Design may alter gender stereotypes

November 9, 2017 - 06:20

Subconscious attitudes towards women and men affect design. According to researcher Nina Lysbakken, designers need to be aware of their own power to shape ideas about gender.

(Illustrative photo: Victoria 1 / Shutterstock / NTB scanpix)

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This article was originally published on Kilden - Information and news about gender research in Norway. Read the original article.

Do designers have power to affect our attitudes towards gender and diversity? Yes, says Nina Lysbakken, PhD research fellow at the Oslo School of Architecture and Design (AHO).

“I’m interested in how design is connected to the designer’s world view. Fundamental thoughts and ideas may be expressed through all kinds of things from illustrations and newspaper titles to online design concepts,” says Lysbakken.

Lysbakken studies the opportunities related to the design of online comment fora, and has recently published an article about gender and power in newspaper and magazine design. According to her, stereotypical representations of women in the media are the result of more or less conscious attitudes.

Beautiful women, brave men

“Take for instance the photos in women’s magazines. Here, women are often represented as stunningly beautiful, sweet and kind, or sexy and posing. This is also the case when they have jobs that require them to be determinate and to make brave choices,” she says.

In order to illustrate her point, Lysbakken uses a photograph in her article taken by the photographer Morten Krogvold of the public debater Kadra Yusuf.

“The photo of Yusuf communicates so much through the way she is represented; as determinate, critical and brave. The photograph is in black and white, taken from the side, and she appears serious, keeping her back straight,” she says.

“For me as a designer, it is not as easy to find a good illustration photo of a female leader looking cynical and arrogant, as it is to find a photo of a similar looking man. This has to do with both how photographers look at the world and with picture databases. There are many stages in the process that affect how gender is represented in our time.”

According to Lysbakken, the designer has the power to influence the culture to be more or less gendered.

“This applies to both boys and girls. The means used to appeal to boys are equally as gendered as those used to appeal to girls,” she says.

In her article, Lysbakken demonstrates how different layouts substantiate different qualities in one and the same person. By adding a black frame and tight letter fonts to the photo of Kadra Yusuf, we get a different and more strict impression of her than what we would get if the same photo were framed in pink with ornate letter fonts.

“In this article, I wanted to alter the space in which we talk about gender,” she emphasises.

“For instance, this may be done through the use of pictures telling a different story than the one that reinforces our stereotypical ideas: A crying boy or a skateboarding girl wearing a hijab.”

A different women’s magazine
According to Nina Lysbakken, we need more diversity in the ways we present women and women’s stories. (Photo: Ivan Brodey.)

Lysbakken emphasises that designers are not neutral. This is demonstrated in a project she conducted with design students at the Norwegian University of Science and Technology, campus Gjøvik.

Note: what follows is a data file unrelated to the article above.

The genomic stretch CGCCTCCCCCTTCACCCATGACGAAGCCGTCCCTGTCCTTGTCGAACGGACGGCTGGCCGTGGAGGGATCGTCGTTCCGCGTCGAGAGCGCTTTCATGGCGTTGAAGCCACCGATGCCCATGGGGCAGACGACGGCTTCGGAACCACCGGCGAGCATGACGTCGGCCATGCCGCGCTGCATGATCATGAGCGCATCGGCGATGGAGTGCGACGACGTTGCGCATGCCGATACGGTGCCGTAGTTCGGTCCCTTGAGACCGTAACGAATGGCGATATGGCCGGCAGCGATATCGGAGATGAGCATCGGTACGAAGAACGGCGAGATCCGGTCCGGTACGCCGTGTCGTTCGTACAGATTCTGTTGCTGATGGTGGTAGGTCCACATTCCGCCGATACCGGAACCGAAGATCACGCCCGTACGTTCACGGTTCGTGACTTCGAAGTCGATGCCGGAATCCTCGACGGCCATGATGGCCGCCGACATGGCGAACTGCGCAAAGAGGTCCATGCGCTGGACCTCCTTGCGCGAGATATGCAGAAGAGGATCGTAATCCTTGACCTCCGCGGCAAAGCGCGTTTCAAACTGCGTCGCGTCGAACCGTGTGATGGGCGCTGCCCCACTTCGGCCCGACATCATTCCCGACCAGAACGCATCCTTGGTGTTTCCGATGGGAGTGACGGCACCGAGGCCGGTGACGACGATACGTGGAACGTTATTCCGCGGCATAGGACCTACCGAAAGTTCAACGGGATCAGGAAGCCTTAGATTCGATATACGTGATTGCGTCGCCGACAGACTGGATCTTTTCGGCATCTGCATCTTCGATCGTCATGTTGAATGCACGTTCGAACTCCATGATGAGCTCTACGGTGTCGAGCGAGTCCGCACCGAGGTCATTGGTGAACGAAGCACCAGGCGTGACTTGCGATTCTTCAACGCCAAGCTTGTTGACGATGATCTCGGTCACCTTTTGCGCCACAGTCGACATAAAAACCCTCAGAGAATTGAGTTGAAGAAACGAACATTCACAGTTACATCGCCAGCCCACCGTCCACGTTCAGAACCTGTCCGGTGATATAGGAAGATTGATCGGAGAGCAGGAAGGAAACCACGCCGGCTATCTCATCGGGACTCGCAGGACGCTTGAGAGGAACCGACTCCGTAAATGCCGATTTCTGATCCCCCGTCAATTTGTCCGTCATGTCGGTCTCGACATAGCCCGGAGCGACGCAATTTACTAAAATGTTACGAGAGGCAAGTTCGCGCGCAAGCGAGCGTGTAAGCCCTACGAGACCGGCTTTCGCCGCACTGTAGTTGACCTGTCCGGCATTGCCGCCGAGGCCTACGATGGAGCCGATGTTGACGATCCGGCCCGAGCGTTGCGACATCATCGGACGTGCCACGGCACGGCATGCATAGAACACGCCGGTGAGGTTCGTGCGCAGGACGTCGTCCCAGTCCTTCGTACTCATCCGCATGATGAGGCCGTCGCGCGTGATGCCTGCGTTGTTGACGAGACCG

“I told the students to make a different women’s magazine, which was certainly not an easy task,” she says.

She points to the fact that women’s magazines are often highly stereotypical. Their contents are always based on topics such as make-up, fashion, health, family and diet.

“Why don’t we have women’s magazines that are primarily about topics such as outdoor life, sports or history? Although many of these magazines define themselves as fashion magazines, they are known as ‘women’s magazines’. Consequently, they contribute to defining what women’s interests ought to be.”

Lysbakken’s students were assigned to figure out other topics and other ways to present the material in the magazine.

“And to find other types of women than those who are normally presented in such magazines, who are first and foremost representations of the prevailing beauty ideal,” says Lysbakken.

“One group of students in particular managed to think outside the box. They came up with a magazine concept based on people instead of topics. The idea was to present curious and courageous women, with the following question in mind: What can we learn from these women?”

Diversity within the design team

According to Lysbakken, designers are often unconsciously inspired by a wide spectre of sources of inspiration, some of them personal. 

“Some women need other ideals than what we find in traditional women’s magazines. We therefore need a greater diversity of ways to present women and women’s stories,” she states.

In the same way, some men may perhaps need help from popular culture in order to dare to be vulnerable.”

She points out that the designers’ gender and cultural background play a significant role in shaping the product.

“As designers, we often unconsciously choose images that represent ourselves and end up making designs that look like us. Diversity within the design team is therefore important for the design to appeal to as many as possible,” says Lysbakken.

“Take for instance Apple’s health app, which did not include menstruation when it was launched, or seatbelts that are not designed to fit pregnant women. Or reality glasses that have made numerous women nauseous.”

Lysbakken believes that these designs would have looked differently if women had been part of the design team.